The Disability History of an Interview
Kevin Gotkin, Anne Dalke, Stephanie Kerschbaum, and Clare Mullaney
Chosen Film: Wrestling with My Father (2010)
The Natural History of an Interview — a lesson in 3 steps:
- soaking (multiple viewing-listenings)
- scene selection
- intensive study through practices of description
Guidelines for Description:
Are you describing?
Or are you interpreting?
Are you showing?
Or are you telling?
1. What gestures are in the film? Do you need them described? Or how would you describe them?
2. What are the sounds in the film? Do you need them described? Or how would you describe them?
3. What other visual or aural cues are important in this film?
4. More important to our exercise is behavior than media, so focus on what is happening rather than on the camera.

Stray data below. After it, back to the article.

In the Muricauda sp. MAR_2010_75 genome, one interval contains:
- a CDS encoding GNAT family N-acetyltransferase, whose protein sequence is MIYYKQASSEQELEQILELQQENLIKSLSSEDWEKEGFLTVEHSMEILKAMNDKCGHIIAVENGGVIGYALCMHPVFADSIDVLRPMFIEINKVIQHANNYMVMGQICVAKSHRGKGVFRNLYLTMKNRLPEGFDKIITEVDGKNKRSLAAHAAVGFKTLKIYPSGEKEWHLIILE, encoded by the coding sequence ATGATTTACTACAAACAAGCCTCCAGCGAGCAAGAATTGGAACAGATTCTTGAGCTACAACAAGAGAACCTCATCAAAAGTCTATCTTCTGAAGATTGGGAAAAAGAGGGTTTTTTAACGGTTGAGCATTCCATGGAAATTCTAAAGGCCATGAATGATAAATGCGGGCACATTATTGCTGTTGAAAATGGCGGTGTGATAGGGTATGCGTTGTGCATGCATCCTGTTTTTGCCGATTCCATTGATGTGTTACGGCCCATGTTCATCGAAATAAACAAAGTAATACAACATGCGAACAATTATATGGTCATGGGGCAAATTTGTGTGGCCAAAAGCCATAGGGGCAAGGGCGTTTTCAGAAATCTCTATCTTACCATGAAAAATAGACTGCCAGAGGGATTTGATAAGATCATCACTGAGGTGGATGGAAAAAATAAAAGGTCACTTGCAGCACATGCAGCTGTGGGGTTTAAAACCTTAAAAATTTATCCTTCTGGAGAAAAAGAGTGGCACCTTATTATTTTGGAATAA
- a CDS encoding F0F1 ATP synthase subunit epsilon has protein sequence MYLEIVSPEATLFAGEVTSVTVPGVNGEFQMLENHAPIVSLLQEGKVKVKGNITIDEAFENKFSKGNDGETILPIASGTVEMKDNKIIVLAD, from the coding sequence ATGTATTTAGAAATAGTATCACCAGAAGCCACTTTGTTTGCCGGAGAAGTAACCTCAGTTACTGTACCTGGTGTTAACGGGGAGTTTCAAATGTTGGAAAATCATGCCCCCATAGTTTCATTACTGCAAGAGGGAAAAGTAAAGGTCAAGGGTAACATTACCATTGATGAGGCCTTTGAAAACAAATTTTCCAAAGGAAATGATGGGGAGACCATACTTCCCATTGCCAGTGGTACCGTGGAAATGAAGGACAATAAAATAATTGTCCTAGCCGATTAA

5. Account for different levels of scale. Description has often been talked about as flattening behavior so that one one action or gesture is privileged over another.
6. What can we know about the meaning of behavior by describing it?
Post-Describing: The Big Questions —
1. What were your experience describing the film? What new insights and limitations emerged for you?
2. How do practices of description inform the field of disability studies? For a field foregrounded in theory, does disability seem to exist in tension with description? Or might description and disability go hand in hand?
3. What felt “natural” or “unnatural” about this synthetic process?
4. How does “Wrestling With My Father” make meaning? Or how do we make the film make meaning?